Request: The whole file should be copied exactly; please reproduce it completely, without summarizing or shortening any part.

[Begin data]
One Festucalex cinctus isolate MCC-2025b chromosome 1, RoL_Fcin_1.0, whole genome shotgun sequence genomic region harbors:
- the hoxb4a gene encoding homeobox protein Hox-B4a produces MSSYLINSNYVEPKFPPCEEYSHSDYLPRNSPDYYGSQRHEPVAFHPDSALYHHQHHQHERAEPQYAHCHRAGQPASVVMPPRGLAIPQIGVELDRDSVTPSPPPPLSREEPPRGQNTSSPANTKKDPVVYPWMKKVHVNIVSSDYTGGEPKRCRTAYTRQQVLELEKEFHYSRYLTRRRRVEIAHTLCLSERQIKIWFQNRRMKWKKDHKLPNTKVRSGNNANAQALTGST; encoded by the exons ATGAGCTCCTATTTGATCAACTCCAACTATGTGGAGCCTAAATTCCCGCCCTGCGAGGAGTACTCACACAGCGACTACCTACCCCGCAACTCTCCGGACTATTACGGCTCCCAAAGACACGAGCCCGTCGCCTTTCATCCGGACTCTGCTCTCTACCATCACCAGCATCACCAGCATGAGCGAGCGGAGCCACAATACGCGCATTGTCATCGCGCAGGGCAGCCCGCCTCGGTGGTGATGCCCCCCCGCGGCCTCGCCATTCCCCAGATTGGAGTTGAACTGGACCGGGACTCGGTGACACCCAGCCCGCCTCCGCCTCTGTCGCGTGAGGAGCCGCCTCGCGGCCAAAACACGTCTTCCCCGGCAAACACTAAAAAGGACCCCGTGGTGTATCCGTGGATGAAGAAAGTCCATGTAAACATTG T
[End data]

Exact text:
One Festucalex cinctus isolate MCC-2025b chromosome 1, RoL_Fcin_1.0, whole genome shotgun sequence genomic region harbors:
- the hoxb4a gene encoding homeobox protein Hox-B4a produces MSSYLINSNYVEPKFPPCEEYSHSDYLPRNSPDYYGSQRHEPVAFHPDSALYHHQHHQHERAEPQYAHCHRAGQPASVVMPPRGLAIPQIGVELDRDSVTPSPPPPLSREEPPRGQNTSSPANTKKDPVVYPWMKKVHVNIVSSDYTGGEPKRCRTAYTRQQVLELEKEFHYSRYLTRRRRVEIAHTLCLSERQIKIWFQNRRMKWKKDHKLPNTKVRSGNNANAQALTGST; encoded by the exons ATGAGCTCCTATTTGATCAACTCCAACTATGTGGAGCCTAAATTCCCGCCCTGCGAGGAGTACTCACACAGCGACTACCTACCCCGCAACTCTCCGGACTATTACGGCTCCCAAAGACACGAGCCCGTCGCCTTTCATCCGGACTCTGCTCTCTACCATCACCAGCATCACCAGCATGAGCGAGCGGAGCCACAATACGCGCATTGTCATCGCGCAGGGCAGCCCGCCTCGGTGGTGATGCCCCCCCGCGGCCTCGCCATTCCCCAGATTGGAGTTGAACTGGACCGGGACTCGGTGACACCCAGCCCGCCTCCGCCTCTGTCGCGTGAGGAGCCGCCTCGCGGCCAAAACACGTCTTCCCCGGCAAACACTAAAAAGGACCCCGTGGTGTATCCGTGGATGAAGAAAGTCCATGTAAACATTG T